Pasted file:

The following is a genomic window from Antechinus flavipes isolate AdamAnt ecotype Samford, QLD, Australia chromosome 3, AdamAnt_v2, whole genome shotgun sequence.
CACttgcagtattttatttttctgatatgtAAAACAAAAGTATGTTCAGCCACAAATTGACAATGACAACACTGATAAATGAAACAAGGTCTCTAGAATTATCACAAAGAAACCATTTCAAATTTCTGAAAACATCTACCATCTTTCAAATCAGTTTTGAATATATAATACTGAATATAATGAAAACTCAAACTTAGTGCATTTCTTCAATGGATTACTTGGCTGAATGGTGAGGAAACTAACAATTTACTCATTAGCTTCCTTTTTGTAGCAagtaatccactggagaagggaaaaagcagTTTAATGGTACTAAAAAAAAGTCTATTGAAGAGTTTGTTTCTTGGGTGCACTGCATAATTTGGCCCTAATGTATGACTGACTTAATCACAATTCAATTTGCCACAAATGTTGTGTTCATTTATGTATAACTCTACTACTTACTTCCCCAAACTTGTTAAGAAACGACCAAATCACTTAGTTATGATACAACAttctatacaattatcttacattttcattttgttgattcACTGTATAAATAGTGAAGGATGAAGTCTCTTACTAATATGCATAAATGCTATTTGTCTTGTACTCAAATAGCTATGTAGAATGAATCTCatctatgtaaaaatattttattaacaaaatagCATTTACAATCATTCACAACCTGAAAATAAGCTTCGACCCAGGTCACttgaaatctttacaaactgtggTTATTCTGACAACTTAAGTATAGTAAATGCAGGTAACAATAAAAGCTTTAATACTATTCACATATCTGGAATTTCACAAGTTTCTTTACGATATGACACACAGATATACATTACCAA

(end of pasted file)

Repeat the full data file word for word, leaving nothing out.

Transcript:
The following is a genomic window from Antechinus flavipes isolate AdamAnt ecotype Samford, QLD, Australia chromosome 3, AdamAnt_v2, whole genome shotgun sequence.
CACttgcagtattttatttttctgatatgtAAAACAAAAGTATGTTCAGCCACAAATTGACAATGACAACACTGATAAATGAAACAAGGTCTCTAGAATTATCACAAAGAAACCATTTCAAATTTCTGAAAACATCTACCATCTTTCAAATCAGTTTTGAATATATAATACTGAATATAATGAAAACTCAAACTTAGTGCATTTCTTCAATGGATTACTTGGCTGAATGGTGAGGAAACTAACAATTTACTCATTAGCTTCCTTTTTGTAGCAagtaatccactggagaagggaaaaagcagTTTAATGGTACTAAAAAAAAGTCTATTGAAGAGTTTGTTTCTTGGGTGCACTGCATAATTTGGCCCTAATGTATGACTGACTTAATCACAATTCAATTTGCCACAAATGTTGTGTTCATTTATGTATAACTCTACTACTTACTTCCCCAAACTTGTTAAGAAACGACCAAATCACTTAGTTATGATACAACAttctatacaattatcttacattttcattttgttgattcACTGTATAAATAGTGAAGGATGAAGTCTCTTACTAATATGCATAAATGCTATTTGTCTTGTACTCAAATAGCTATGTAGAATGAATCTCatctatgtaaaaatattttattaacaaaatagCATTTACAATCATTCACAACCTGAAAATAAGCTTCGACCCAGGTCACttgaaatctttacaaactgtggTTATTCTGACAACTTAAGTATAGTAAATGCAGGTAACAATAAAAGCTTTAATACTATTCACATATCTGGAATTTCACAAGTTTCTTTACGATATGACACACAGATATACATTACCAA